Innovation managment critical to growth

Being an innovative organization is a key ingredient for success, but managing the innovation process is even more critical, according to Professor Calie Pistorius, the vice chancellor and principal at Pretoria University in South Africa.

He says the potential impact of innovation on the competitiveness of a company and industry emphasizes the need for a structural approach to the management of innovation.

"Innovation can, and must, be managed like any other business process. No company would even consider not formally [conducting] budgeting, planning, marketing and related business processes," he said.

Speaking at the South East Asian Regional Computer Confederation (SEARCC 05) in Sydney earlier today, Pistorius said those that take a laissez faire approach to the management of innovation do so at their own peril.

Many companies, often industry leaders, which on the face of it were very healthy from a financial viewpoint, have failed, he says.

"The reason for their failure can very often be traced to failure in or neglect of other areas of importance such as innovativeness or organizational culture, rather than financial problems," he said.

Innovation ahead of all else is what boosts the value of a company and ultimately what counts on the stock markets, he added.

"If you can convince people you are an innovative company, you have a share premium," Pistorius said.

He cited studies which refer to the premium that investors are willing to pay for innovative companies, known as the innovation premium.

Pistorius says innovation encompasses elements of creativity, invention, ingenuity and entrepreneurship. As a formula it is represented as: Invention + Market Exploitation = Innovation. But innovation is much more than invention.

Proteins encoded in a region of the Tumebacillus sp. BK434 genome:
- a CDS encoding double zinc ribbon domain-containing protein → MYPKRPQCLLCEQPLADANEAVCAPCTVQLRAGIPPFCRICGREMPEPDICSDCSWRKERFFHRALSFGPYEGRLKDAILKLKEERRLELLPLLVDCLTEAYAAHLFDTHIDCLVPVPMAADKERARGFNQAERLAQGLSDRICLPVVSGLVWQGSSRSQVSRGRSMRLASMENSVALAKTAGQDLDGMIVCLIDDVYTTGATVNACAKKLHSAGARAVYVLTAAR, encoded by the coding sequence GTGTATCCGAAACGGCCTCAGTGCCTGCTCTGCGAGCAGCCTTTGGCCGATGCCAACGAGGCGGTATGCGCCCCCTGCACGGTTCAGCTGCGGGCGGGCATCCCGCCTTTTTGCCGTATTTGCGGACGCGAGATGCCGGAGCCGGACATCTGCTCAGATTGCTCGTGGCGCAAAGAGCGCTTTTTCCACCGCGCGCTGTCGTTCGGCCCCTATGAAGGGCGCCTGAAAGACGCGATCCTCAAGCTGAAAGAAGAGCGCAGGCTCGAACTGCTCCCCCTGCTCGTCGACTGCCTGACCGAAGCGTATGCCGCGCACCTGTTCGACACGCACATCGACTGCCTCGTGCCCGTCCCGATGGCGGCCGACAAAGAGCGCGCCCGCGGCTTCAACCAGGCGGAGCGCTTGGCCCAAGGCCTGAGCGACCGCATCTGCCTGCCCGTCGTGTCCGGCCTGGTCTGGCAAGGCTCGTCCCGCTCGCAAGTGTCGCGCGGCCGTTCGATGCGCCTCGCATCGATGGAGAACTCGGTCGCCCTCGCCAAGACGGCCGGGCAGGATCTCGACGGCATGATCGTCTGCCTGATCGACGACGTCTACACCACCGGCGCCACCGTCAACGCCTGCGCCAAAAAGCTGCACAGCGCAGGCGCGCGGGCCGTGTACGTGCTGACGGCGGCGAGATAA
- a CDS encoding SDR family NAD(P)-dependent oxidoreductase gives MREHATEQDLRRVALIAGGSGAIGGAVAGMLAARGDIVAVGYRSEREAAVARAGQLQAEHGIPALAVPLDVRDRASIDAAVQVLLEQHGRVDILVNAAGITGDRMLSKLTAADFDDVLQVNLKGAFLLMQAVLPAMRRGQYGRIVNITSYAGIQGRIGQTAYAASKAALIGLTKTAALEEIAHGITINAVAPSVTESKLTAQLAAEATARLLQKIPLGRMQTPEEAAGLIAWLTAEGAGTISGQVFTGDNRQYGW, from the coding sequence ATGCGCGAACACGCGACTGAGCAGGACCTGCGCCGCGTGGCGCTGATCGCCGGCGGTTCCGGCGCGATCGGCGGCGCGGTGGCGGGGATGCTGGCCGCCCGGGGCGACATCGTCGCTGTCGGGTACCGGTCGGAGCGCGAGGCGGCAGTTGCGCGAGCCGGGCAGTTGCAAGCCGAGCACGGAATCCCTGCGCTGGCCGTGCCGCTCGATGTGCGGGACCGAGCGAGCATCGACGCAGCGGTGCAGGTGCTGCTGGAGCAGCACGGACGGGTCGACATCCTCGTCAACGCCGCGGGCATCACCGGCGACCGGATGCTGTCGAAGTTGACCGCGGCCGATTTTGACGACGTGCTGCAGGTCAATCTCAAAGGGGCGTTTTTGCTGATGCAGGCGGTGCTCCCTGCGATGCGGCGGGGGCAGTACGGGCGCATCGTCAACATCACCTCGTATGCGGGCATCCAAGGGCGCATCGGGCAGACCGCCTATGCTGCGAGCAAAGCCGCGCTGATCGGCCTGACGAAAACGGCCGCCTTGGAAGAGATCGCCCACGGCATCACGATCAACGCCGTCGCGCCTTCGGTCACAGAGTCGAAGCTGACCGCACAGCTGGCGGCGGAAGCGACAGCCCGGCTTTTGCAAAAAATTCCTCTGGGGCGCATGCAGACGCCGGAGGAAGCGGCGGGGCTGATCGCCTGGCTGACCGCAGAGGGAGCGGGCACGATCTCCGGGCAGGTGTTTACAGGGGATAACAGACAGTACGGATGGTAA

"There must also be a successful market acceptance of the invention." This component is typically associated with the adoption, diffusion and commercialization of the innovation," he said.

From a technological standpoint, as the technologies mature, they tend to become imbedded in the company's organizational structure and culture.

"Market leaders in particular, are prone to a single-minded focus on what they do best. In their quest for improved efficiency with their core competences, which typically also includes innovation in these technologies, companies often lose sight of emerging technologies that have the ability to substitute and replace their proven technologies," Pistorius said.

"The market leaders become so accomplished in their core technologies that the emergence of new technologies more often than not catches them by surprise. They then find that they have neither the skills nor the organizational culture to adapt or switch.

"As the markets then switch to the new technologies, the market leaders falter and new companies become the new market leaders. Very often the attacking innovations come from an entirely different industry, and so do the new market leaders."

Pistorius' message was simple: mange your innovation now and prosper later.

IDG is the official organizer and media sponsor of the SEARCC 05 conference.

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